HÀ NỘI — Việt Nam’s electricity output is forecast to rise to 950 billion kWh by 2045 to meet the growing demand for economic expansion.
Vice President of the Việt Nam Energy Association Nguyễn Văn Vy gave this estimate at a forum on solutions to develop renewable energy held in Hà Nội on Wednesday.
Development of clean and renewable energy is an irreversible trend around the world, changing the structure of the energy sector. Many countries around the world have urgently developed and implemented policies to promote renewable energy with a long-term vision, investing in human resources, technology and finance-credits towards building a low carbon economy.
Việt Nam has many favourable conditions to develop different renewable energy sources. The annual average number of sunshine hours in the North ranges from 1,500-1,700 hours and up to 2,700 hours in the South Central provinces. Solar radiation density varies between 3,000 and 5,000 kCal/m2/day.
The Earth Win Map estimates more than 39 per cent of Việt Nam’s land area has an average annual wind speed of over 63/s at an altitude of 65m and 8 per cent of the land area has an average wind speed of over 7m/s, which is suitable for large wind power stations.
According to Vy, as Việt Nam’s economy continued growing quickly, demand for primary energy sources is expected to increase by 4.6 per cent per year, from 105 MTOE (million tonnes of oil equivalent) in 2020 to 321 MTOE by 2045.
Over the past 10 years, electricity production has increased by more than 2.3 times, from 101.4 billion kWh in 2010 to nearly 235 billion kWh in 2019. Việt Nam’s electricity output is forecast to continue rising, at an average rate of 5.6 per cent per year from 245 billion kWh in 2020 to 950 billion kWh by 2045.
“Although the rate of fossil fuel use in electricity production is forecast to decrease, fossil fuel sources (coal and gas) still account for a large proportion. This will put great pressure on exhausted natural resources, and the increasing demand for fuel imports for electricity generation will greatly affect climate change and energy security,” Vy said.
“Therefore, the development of renewable energy should be paid higher attention for rapid development in the future.”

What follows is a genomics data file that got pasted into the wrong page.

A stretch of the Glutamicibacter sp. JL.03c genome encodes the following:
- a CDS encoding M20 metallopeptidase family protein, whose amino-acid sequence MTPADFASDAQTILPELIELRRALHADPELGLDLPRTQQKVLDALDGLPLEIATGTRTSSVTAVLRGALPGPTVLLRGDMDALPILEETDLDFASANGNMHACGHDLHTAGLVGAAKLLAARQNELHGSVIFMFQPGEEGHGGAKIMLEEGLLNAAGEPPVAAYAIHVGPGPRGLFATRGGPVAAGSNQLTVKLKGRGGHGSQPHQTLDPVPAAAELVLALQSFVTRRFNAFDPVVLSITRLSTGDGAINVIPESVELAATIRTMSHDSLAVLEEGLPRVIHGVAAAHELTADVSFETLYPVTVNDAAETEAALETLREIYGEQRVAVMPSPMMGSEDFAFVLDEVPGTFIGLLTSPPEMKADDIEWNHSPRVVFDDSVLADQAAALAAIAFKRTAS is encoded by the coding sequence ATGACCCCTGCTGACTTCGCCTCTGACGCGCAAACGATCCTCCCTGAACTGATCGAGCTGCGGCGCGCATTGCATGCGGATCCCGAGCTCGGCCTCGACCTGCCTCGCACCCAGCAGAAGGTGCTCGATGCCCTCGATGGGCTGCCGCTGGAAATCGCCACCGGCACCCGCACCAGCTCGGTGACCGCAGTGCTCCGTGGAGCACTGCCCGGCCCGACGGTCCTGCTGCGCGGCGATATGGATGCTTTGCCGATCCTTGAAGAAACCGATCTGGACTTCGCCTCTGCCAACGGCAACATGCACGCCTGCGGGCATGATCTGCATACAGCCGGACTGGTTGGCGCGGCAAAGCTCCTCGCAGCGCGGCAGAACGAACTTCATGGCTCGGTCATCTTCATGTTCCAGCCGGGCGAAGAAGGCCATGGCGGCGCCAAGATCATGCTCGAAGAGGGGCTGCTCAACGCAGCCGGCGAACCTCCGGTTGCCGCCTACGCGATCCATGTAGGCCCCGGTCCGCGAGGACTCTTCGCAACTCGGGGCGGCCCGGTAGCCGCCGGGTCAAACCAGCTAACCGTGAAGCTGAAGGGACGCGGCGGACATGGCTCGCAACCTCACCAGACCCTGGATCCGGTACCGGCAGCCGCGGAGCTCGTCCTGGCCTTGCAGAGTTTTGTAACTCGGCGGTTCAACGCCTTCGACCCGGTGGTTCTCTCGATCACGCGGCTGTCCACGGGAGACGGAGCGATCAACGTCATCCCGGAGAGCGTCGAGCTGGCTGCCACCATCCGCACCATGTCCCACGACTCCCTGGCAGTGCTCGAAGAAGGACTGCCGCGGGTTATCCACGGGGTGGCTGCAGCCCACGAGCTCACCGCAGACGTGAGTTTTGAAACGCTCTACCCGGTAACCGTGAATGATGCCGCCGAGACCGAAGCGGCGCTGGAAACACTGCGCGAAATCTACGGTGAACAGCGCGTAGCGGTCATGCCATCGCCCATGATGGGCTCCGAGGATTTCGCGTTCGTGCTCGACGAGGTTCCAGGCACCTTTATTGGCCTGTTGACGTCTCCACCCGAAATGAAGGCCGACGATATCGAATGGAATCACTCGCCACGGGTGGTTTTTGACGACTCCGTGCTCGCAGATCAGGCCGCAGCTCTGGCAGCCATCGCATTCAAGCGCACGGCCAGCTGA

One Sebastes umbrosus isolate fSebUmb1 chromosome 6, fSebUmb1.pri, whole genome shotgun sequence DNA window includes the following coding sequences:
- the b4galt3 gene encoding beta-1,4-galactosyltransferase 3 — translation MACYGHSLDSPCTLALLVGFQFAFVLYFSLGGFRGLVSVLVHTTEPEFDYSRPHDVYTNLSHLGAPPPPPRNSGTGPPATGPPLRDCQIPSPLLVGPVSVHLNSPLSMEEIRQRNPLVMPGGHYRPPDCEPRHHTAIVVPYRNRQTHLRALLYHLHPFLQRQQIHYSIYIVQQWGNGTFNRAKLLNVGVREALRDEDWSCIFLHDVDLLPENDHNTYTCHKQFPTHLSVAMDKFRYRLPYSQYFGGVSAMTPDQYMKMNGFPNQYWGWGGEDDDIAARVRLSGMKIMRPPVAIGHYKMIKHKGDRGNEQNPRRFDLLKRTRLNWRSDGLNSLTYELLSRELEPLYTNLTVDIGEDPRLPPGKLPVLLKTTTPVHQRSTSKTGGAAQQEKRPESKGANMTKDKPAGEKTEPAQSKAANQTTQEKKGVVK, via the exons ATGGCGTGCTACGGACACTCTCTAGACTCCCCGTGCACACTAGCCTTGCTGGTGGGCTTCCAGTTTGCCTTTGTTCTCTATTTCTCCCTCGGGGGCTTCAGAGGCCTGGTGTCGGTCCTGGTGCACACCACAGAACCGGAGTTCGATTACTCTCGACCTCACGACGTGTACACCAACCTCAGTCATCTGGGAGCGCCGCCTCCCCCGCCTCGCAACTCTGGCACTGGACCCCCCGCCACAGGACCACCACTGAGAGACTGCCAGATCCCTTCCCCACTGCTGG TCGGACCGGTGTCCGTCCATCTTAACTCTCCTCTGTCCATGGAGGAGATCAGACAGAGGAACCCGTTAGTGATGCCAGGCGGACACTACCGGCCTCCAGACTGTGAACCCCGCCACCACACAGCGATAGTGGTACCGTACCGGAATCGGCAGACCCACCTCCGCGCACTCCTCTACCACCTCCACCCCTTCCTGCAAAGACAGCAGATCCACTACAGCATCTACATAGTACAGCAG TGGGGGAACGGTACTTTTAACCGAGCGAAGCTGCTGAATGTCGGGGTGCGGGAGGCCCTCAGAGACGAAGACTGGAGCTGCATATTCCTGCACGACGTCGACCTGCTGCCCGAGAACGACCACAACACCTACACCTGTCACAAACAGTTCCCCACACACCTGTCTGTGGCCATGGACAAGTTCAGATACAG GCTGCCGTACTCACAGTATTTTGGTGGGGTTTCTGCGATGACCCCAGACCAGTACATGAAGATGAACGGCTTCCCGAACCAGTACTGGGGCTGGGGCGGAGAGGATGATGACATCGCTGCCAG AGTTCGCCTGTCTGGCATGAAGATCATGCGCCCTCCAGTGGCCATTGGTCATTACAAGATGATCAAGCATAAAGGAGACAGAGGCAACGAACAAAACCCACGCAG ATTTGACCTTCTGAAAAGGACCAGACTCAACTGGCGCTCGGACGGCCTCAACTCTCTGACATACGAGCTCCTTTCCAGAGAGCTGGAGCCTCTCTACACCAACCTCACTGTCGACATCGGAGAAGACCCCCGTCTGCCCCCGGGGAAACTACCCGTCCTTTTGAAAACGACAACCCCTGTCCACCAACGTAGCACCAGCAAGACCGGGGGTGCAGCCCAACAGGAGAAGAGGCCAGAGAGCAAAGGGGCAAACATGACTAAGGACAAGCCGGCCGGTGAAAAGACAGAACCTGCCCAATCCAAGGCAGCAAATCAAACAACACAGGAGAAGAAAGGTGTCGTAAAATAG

The Politburo’s Resolution No. 55-NQ/TW on Việt Nam’s national energy development strategy to 2045, issued in February this year, has set a target for renewable energy to account for about 15-20 per cent of total electricity supply by 2030 and 25-30 per cent by 2045.
To achieve these goals, the Ministry of Industry and Trade has advised and submitted to the Prime Minister for promulgation mechanisms to encourage the development of wind power, biomass power, power generation from solid waste and solar power.
Such policies include support mechanisms for purchasing biomass, solar and wind power, incentives for corporate income tax, import tax, VAT tax and land-use tax.
Data from the Ministry of Industry and Trade (MoIT) showed by the end of September, the installed capacity of wind power reached 485MW, solar power 5,829MW, biomass power 169MQ.
Ending September, electricity generated from wind power reached 630 million kWh, solar power 7,274 million kWh, biomass power 303 million kWh, accounting for 4.4 per cent of total electricity output nationwide.
As for rooftop solar power, by mid-October more than 57,000 systems have been installed with a total capacity of 1,747MWp.
Đỗ Đức Quân, deputy director of MoIT’s Department of Electricity and Renewable Energy, said the orientation in the future will focus on developing policies, transmission infrastructure and system operation regulations.
“In terms of policies, large-scale renewable energy projects will apply the bidding mechanism following which a selected developer will be the one offering the lowest electricity price from ground-mounted and floating solar power projects,” Quân said.
According to Quân, the bidding mechanism will take more time but be more fair and transparent for investors, ensuring harmony between the number of renewable energy power projects and capacity of transmission grids. — VNS
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